We met a man who went to his doctor two years ago with severe anxiety symptoms. Today he rarely ventures out from his one-bedroom apartment. There are three deadbolts on the door. He has five physician prescribed drugs delivered to his apartment when he needs refills. He is no longer able to work. He is lost as a productive member of his family and our American society.
“There are doctors in America who are killing alcoholics and drug abusers because they haven’t properly availed themselves to the literature and education needed for treating the addicted and they pay too little attention to the warnings associated with all medications,” said Bill Alexander, who manages a private drug and alcohol rehabilitation facility in Oklahoma.
We also observed a clear disregard for many addicted patients: an attitude and actions akin to racial prejudice. Alcoholics and others are frequently looked down upon and can be viewed as “winos” or other disreputable types not worthy of full and complete diagnosis and care. If the addicted man or woman seeking treatment causes the doctor to become unsettled, the doctor might quickly end the evaluation phase of treatment and hastily write prescriptions for pain killers, sleep aids and other drugs.
“Some doctors, but clearly not all, cut corners. They reach for the prescription pad too readily. They under evaluate and over-prescribe. They are in too much of a hurry. Even when the vast majority of care givers to the addicted advise doctors to first consider a cold-turkey detoxification – without the benefit of additional medications,” said Dr. Len.
“We doctors write prescriptions sometimes even when they are not mandated. Insurance companies pay most of the cost and the doctor feels that he has taken action on behalf of his patient. Some have even told me, ‘I gave the patient exactly what he wanted.’”
The patients, because they are addicted, often act irrationally and not in their own best interests. They self medicate, over medicate, and “shop” for agreeable doctors willing and ready to help them get their “fix.” Addicts are risk takers – and even knowing that buying drugs below cost and on the street probably means the drugs are impure, dangerous or otherwise filled with a foreign country’s idea of a money-making substitute – they often use and abuse until death.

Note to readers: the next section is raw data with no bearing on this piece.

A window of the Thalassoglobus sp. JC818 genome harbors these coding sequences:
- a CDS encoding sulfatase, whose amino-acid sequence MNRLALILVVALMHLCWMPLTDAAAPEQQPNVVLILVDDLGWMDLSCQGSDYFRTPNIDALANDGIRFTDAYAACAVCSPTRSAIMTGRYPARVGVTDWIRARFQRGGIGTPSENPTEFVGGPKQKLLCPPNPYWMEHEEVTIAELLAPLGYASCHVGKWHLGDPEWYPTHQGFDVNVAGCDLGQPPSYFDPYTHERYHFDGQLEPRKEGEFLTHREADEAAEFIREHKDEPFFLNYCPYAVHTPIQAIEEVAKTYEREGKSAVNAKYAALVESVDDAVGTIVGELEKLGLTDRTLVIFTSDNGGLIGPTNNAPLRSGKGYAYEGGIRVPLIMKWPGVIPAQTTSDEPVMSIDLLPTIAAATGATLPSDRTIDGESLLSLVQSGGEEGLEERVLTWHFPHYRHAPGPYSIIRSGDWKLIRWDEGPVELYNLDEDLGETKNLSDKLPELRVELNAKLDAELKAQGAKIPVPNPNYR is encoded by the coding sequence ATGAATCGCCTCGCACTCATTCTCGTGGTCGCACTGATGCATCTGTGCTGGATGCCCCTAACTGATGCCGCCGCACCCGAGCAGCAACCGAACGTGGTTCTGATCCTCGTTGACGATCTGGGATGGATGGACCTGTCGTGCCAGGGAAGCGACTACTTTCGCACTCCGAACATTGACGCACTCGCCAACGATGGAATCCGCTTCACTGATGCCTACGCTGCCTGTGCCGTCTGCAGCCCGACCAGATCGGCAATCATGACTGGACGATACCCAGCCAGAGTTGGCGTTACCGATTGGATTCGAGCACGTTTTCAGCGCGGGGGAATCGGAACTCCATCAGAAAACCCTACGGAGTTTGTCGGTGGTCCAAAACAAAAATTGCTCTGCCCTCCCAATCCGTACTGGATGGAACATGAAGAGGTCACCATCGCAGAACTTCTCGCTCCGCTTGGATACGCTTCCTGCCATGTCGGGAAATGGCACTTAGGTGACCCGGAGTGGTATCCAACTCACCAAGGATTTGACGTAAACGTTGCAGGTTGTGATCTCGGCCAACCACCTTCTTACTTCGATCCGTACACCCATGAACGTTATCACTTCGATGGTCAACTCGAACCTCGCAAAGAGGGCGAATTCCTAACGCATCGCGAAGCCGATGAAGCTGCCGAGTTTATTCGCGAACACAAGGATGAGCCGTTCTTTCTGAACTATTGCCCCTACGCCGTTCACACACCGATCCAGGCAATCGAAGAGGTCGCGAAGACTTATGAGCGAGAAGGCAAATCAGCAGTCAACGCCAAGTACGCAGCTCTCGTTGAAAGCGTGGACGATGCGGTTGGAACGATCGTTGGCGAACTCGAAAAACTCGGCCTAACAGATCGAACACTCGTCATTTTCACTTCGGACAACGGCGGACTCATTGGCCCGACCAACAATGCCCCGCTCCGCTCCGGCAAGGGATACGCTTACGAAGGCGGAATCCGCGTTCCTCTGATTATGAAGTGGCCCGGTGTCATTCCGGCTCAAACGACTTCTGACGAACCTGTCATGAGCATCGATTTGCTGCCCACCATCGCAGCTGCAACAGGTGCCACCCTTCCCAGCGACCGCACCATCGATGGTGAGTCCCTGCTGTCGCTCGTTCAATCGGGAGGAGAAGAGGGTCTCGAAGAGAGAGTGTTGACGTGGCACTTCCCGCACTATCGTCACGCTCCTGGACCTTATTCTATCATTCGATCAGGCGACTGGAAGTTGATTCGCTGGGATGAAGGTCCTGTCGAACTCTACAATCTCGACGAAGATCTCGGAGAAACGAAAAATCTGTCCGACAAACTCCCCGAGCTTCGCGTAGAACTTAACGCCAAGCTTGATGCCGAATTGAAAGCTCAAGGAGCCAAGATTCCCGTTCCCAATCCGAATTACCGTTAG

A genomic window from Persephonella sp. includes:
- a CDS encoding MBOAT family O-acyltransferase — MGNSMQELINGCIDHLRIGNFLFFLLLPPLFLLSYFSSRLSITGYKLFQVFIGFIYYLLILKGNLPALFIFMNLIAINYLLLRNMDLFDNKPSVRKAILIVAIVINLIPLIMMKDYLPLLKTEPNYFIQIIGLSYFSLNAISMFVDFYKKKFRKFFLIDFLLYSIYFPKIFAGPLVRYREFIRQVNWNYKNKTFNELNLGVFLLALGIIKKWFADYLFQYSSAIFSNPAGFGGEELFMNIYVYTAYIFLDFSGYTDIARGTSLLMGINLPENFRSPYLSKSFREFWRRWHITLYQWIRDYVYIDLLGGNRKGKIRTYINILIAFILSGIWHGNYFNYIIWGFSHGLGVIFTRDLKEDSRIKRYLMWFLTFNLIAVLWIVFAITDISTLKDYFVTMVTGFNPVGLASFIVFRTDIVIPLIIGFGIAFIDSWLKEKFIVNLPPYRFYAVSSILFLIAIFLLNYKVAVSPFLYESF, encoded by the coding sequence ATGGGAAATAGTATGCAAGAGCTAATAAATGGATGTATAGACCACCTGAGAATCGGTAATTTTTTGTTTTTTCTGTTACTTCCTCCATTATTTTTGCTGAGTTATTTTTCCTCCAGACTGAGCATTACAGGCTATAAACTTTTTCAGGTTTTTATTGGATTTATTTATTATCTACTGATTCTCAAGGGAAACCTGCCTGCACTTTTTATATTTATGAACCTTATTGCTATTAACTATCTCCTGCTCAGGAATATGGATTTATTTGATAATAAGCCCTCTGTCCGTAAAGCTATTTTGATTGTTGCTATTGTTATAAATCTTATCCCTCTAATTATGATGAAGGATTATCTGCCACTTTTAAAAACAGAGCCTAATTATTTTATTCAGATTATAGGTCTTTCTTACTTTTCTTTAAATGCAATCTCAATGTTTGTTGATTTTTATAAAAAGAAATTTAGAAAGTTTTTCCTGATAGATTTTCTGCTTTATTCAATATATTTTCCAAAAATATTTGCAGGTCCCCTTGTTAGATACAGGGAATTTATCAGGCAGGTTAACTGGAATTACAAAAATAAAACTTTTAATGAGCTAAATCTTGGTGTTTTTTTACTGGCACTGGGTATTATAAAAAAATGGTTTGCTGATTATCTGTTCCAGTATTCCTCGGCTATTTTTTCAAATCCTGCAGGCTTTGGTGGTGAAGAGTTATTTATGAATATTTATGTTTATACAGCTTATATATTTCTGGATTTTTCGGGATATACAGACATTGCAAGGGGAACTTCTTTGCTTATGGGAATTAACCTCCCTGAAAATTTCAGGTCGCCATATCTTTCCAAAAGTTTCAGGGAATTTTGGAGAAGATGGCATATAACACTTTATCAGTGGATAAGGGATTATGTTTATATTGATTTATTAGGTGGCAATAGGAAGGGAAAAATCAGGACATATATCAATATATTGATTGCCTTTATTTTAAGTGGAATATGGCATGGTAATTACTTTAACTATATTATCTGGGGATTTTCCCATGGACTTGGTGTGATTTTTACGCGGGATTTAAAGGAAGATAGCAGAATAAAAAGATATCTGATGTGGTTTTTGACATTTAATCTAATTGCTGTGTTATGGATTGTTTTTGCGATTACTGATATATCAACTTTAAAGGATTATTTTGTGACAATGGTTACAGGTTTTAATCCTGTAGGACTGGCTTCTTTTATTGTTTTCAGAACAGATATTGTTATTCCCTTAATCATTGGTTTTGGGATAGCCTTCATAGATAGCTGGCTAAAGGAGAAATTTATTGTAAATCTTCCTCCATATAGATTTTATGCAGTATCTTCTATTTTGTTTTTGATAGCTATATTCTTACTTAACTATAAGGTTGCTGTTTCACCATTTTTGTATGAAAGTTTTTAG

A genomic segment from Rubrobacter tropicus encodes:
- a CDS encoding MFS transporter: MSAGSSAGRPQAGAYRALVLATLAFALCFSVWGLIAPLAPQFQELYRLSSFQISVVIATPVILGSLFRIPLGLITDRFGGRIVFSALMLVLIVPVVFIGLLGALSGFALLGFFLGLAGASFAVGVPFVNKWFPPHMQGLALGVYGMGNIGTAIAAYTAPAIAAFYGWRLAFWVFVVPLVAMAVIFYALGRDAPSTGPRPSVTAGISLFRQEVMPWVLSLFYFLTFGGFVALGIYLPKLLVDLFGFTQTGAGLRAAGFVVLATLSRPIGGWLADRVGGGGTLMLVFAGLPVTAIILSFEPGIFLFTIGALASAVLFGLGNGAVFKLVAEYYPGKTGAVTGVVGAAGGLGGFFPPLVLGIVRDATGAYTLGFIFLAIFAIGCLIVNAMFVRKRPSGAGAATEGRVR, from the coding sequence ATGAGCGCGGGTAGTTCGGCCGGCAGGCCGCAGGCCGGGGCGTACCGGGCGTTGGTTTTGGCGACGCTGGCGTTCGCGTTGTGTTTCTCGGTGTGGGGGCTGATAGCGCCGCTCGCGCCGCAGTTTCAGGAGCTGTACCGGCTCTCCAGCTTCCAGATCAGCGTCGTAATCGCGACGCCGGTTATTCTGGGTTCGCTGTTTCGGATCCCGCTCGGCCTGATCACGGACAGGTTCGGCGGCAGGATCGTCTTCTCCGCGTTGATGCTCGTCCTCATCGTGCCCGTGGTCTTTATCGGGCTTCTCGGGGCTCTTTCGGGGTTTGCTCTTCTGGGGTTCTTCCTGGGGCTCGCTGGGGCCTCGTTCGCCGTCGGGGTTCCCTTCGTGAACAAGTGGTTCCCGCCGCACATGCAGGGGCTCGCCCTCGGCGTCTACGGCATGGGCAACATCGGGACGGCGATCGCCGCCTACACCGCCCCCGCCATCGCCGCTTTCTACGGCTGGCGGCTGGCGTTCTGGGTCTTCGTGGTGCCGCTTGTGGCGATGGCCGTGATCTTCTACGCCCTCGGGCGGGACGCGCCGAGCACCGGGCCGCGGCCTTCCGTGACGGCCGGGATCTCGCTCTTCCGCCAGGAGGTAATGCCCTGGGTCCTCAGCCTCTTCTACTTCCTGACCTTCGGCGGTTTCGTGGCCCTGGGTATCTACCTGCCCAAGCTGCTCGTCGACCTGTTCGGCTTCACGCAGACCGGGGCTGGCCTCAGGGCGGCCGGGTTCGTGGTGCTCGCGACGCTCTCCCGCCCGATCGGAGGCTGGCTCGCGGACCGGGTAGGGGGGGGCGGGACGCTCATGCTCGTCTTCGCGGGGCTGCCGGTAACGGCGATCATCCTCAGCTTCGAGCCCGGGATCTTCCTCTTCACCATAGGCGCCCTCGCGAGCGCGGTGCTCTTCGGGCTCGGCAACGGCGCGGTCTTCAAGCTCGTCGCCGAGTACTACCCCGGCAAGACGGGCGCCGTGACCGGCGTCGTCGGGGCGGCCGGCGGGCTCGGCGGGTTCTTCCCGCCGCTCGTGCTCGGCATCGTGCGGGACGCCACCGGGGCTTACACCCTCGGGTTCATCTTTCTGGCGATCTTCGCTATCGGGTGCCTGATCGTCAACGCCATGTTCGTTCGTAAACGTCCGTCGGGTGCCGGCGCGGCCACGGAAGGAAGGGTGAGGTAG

Despite the herculean efforts of an army of diligent care-givers and treatment facilities nation-wide, many alcoholics or drug addicted people are misdiagnosed, living on the streets, ignored, abused or shunned. Treatment facilities and in-patient care is at maximum capacity with no room for new comers. And the care of medical professionals is stretched thin.One doctor told us, only after asking for anonymity, “You’ll be lucky if this man can see a physician’s assistant or a nurse. There are no doctors available.”
And more doctors may not necessarily make things better.
“Calling for more doctors, like prescribing more drugs, for an already overmedicated patient, may only make things worse,” said Dr. David Goodman, a professor of pediatrics and family medicine at Dartmouth Medical School, which researches heath care quality and costs.
He says as the American population grows and the “baby boomers” enter their retirement years, more doctors writing more prescriptions and seeing more patients only escalates the costs of an already exorbitantly expensive medical system. He favors more study and analysis before anyone jumps to conclusions on how to solve the multi-faceted dilemma of our medical system’s future.
Between the end of the holiday season and “Super Bowl Sunday” might be a good time to start to re-assess America’s response to a growing number of alcoholics and drug addicted people in need of treatment.
We can ill afford to ignore or “write off” the ten percent of our potential productivity, scientific development, and artistic and creative wonder that this segment of our population represents.
John E. Carey is a frequent contributor to The Washington Times, a former senior U.S. military officer and president of International Defense Consultants, Inc.
Overprescribing and overmedicating are common problems.